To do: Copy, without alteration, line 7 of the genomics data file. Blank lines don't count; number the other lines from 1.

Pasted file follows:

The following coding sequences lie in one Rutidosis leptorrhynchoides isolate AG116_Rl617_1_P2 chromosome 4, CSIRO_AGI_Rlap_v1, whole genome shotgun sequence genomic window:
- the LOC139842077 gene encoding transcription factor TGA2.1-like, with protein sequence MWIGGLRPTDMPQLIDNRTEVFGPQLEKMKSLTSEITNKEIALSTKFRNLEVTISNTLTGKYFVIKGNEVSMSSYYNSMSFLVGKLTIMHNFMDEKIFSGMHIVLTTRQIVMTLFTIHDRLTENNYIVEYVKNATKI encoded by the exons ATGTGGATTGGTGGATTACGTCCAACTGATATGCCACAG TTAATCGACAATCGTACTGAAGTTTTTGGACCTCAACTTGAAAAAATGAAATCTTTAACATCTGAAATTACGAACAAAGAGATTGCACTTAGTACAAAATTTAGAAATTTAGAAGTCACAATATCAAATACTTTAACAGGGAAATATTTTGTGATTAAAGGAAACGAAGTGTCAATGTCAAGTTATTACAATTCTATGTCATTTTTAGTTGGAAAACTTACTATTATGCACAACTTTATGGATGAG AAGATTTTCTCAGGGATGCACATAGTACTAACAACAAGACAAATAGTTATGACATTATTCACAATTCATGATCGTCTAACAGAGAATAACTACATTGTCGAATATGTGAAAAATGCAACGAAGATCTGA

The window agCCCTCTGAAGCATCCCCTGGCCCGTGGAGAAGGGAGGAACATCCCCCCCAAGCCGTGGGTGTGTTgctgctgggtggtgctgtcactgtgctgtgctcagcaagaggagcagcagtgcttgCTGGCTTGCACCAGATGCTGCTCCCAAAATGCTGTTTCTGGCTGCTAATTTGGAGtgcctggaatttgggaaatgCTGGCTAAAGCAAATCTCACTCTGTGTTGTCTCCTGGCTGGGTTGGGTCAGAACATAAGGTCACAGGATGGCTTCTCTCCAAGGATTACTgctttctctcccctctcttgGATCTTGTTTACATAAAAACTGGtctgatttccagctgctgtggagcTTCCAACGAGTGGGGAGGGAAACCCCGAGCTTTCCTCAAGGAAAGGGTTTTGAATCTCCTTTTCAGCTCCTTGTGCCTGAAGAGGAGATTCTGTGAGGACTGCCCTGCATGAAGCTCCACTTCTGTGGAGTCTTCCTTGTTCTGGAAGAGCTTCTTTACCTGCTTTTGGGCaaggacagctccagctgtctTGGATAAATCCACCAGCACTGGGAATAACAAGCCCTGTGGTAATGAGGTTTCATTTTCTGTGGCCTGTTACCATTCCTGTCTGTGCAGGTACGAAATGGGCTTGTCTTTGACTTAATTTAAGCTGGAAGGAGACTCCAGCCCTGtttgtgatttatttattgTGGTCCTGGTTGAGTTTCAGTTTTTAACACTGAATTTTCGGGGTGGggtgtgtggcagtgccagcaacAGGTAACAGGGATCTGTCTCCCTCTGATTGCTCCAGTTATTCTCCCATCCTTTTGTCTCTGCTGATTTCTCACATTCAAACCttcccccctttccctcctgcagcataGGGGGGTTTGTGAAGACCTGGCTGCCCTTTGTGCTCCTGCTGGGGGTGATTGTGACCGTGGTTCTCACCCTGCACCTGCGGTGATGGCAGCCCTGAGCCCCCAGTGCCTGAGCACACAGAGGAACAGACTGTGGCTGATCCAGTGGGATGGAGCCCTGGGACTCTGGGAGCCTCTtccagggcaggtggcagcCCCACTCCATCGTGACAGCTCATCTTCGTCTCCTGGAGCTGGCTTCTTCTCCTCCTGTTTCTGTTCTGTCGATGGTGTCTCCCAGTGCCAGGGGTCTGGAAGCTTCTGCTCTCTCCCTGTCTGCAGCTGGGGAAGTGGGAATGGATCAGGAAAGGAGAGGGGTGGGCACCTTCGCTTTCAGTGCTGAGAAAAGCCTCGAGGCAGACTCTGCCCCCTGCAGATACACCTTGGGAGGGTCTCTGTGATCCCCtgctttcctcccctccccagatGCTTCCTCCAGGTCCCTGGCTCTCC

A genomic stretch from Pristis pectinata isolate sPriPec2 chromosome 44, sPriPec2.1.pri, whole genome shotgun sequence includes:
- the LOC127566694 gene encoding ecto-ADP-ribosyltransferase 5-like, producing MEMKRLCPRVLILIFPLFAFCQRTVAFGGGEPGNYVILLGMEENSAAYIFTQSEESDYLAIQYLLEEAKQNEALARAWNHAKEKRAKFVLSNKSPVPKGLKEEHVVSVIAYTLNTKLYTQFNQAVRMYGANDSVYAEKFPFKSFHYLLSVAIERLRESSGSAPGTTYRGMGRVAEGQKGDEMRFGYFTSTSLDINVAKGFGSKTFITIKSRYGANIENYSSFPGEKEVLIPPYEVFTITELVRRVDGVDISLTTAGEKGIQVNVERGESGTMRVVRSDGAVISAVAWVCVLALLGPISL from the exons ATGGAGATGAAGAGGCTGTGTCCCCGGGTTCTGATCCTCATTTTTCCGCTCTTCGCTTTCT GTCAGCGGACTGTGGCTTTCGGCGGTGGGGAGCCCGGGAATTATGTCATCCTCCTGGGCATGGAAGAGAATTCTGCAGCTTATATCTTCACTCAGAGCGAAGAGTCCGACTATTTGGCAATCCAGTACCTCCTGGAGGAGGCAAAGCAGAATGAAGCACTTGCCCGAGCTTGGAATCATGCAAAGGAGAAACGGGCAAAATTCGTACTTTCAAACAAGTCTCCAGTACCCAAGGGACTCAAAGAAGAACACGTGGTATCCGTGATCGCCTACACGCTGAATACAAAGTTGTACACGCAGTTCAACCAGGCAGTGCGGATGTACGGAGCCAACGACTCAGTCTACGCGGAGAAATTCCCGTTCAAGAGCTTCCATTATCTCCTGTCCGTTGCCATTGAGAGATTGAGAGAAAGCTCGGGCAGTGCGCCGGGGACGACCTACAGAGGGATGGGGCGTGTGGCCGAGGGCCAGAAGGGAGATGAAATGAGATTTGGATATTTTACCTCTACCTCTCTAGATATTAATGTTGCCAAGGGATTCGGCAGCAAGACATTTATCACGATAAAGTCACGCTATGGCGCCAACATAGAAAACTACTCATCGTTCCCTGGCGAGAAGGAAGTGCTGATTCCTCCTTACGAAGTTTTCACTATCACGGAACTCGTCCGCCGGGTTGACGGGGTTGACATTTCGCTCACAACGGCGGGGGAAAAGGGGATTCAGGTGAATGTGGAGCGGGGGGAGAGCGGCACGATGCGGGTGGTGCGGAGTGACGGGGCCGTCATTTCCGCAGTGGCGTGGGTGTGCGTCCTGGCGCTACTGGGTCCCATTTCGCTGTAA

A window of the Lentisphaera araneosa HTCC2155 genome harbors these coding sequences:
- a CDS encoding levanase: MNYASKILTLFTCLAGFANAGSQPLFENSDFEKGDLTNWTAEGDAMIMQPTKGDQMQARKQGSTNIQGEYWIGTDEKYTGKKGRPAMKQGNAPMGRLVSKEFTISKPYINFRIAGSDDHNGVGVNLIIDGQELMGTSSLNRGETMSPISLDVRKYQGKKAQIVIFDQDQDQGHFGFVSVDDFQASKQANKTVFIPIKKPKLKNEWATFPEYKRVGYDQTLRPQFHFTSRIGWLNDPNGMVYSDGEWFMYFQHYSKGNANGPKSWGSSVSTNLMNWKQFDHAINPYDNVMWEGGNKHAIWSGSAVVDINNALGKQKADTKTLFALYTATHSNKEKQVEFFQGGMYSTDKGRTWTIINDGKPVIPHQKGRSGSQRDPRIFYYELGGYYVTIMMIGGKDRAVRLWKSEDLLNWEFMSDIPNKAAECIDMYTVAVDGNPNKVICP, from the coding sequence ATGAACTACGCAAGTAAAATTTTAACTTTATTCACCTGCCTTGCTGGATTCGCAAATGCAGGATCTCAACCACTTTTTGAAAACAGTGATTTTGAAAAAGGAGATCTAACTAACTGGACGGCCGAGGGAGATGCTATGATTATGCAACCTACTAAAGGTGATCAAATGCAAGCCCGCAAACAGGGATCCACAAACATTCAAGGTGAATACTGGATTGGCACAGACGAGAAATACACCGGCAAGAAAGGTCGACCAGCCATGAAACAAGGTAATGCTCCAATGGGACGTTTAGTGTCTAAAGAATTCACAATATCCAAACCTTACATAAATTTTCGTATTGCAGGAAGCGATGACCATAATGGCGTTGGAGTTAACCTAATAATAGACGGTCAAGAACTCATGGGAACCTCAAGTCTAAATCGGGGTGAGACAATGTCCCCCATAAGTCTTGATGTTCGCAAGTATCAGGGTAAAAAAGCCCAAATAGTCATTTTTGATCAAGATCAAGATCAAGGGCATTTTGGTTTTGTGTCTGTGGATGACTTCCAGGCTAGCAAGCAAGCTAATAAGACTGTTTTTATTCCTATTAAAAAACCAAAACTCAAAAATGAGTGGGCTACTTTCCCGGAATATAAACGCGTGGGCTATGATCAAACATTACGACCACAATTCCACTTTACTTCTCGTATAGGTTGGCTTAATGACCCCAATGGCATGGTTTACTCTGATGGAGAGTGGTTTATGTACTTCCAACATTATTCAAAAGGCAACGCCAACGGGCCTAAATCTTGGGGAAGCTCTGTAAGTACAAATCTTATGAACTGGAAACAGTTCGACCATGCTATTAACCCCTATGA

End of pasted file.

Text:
- a CDS encoding levanase: MNYASKILTLFTCLAGFANAGSQPLFENSDFEKGDLTNWTAEGDAMIMQPTKGDQMQARKQGSTNIQGEYWIGTDEKYTGKKGRPAMKQGNAPMGRLVSKEFTISKPYINFRIAGSDDHNGVGVNLIIDGQELMGTSSLNRGETMSPISLDVRKYQGKKAQIVIFDQDQDQGHFGFVSVDDFQASKQANKTVFIPIKKPKLKNEWATFPEYKRVGYDQTLRPQFHFTSRIGWLNDPNGMVYSDGEWFMYFQHYSKGNANGPKSWGSSVSTNLMNWKQFDHAINPYDNVMWEGGNKHAIWSGSAVVDINNALGKQKADTKTLFALYTATHSNKEKQVEFFQGGMYSTDKGRTWTIINDGKPVIPHQKGRSGSQRDPRIFYYELGGYYVTIMMIGGKDRAVRLWKSEDLLNWEFMSDIPNKAAECIDMYTVAVDGNPNKVICP, from the coding sequence ATGAACTACGCAAGTAAAATTTTAACTTTATTCACCTGCCTTGCTGGATTCGCAAATGCAGGATCTCAACCACTTTTTGAAAACAGTGATTTTGAAAAAGGAGATCTAACTAACTGGACGGCCGAGGGAGATGCTATGATTATGCAACCTACTAAAGGTGATCAAATGCAAGCCCGCAAACAGGGATCCACAAACATTCAAGGTGAATACTGGATTGGCACAGACGAGAAATACACCGGCAAGAAAGGTCGACCAGCCATGAAACAAGGTAATGCTCCAATGGGACGTTTAGTGTCTAAAGAATTCACAATATCCAAACCTTACATAAATTTTCGTATTGCAGGAAGCGATGACCATAATGGCGTTGGAGTTAACCTAATAATAGACGGTCAAGAACTCATGGGAACCTCAAGTCTAAATCGGGGTGAGACAATGTCCCCCATAAGTCTTGATGTTCGCAAGTATCAGGGTAAAAAAGCCCAAATAGTCATTTTTGATCAAGATCAAGATCAAGGGCATTTTGGTTTTGTGTCTGTGGATGACTTCCAGGCTAGCAAGCAAGCTAATAAGACTGTTTTTATTCCTATTAAAAAACCAAAACTCAAAAATGAGTGGGCTACTTTCCCGGAATATAAACGCGTGGGCTATGATCAAACATTACGACCACAATTCCACTTTACTTCTCGTATAGGTTGGCTTAATGACCCCAATGGCATGGTTTACTCTGATGGAGAGTGGTTTATGTACTTCCAACATTATTCAAAAGGCAACGCCAACGGGCCTAAATCTTGGGGAAGCTCTGTAAGTACAAATCTTATGAACTGGAAACAGTTCGACCATGCTATTAACCCCTATGA